Though news of this sort is likely to draw reactions such as, “it’s not hard to look outside before you leave” or “there is no way it could accurately predict the weather,” the specifications for the Opus One are intriguing. Capable of scanning trusted local weather reports via Yahoo Weather each morning, owners simply shake the umbrella to quickly see if the device is needed that day or not — blinking red means rain is on the way while green signifies it is safe to leave the umbrella at home.
While leaning on a Bluetooth connection to a smartphone to gather weather data, the Opus One also leverages this connectivity to offer its owner even more useful features. Say, for instance, someone leaves their umbrella on the bus, the umbrella’s connection to a companion smartphone allows it to notify the user before they get too far away or (in this scenario) before the bus leaves. Furthermore, the Opus One also boasts the capability to send vibrated notifications to users when they receive text messages, emails, or phone calls — once again, by utilizing the Bluetooth connection.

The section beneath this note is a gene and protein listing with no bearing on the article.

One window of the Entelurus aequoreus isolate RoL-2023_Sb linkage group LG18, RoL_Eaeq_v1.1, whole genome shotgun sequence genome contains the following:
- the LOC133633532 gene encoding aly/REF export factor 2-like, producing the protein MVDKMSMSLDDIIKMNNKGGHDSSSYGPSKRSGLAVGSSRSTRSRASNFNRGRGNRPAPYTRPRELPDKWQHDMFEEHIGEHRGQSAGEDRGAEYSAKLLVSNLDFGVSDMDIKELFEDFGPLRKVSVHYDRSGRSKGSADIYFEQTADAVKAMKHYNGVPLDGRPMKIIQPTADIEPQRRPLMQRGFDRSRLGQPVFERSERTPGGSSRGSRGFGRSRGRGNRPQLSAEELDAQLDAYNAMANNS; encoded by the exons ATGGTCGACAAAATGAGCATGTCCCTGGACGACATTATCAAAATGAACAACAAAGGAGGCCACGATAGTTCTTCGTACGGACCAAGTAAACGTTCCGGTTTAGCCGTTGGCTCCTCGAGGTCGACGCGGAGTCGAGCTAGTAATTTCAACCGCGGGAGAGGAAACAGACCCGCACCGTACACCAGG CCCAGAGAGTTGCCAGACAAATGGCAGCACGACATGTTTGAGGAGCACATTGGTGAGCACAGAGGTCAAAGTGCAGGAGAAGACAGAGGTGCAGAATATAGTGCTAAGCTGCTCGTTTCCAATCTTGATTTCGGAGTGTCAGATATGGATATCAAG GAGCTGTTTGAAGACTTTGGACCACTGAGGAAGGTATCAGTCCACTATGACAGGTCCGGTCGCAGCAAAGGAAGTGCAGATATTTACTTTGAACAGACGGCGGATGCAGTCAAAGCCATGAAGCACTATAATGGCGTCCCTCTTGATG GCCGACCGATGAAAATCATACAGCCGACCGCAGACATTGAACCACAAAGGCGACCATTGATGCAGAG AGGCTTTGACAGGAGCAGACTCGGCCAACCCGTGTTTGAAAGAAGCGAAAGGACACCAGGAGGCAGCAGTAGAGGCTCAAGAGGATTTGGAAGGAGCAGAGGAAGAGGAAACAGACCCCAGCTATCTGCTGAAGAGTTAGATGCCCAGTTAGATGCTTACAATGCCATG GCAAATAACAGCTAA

Aesthetically, the Opus One looks like any other standard umbrella, however, the designers added their own bit of flare and offer two different varieties: a mustachioed, bowler hat version and one featuring a queen’s guard. As mentioned, it’s only currently available in Japan and Korea, retailing for roughly $105 (10,778 yen) but its recent push back into the news sphere suggests the firm is looking to expand.
At $105, the Opus One certainly isn’t cheap for an umbrella but considering its weather-predicting abilities, Bluetooth tethering, and notification ability, it’s likely the last umbrella anyone would ever need to own. Construction-wise, the designers chose to craft the water-repellant top out of a premium pongee fabric coated in weatherproofing, while outfitting the interior shafts of sturdy fiberglass to ensure supreme durability. Additionally, the device runs on four AAA batteries and is said to function for up to a year under normal use.
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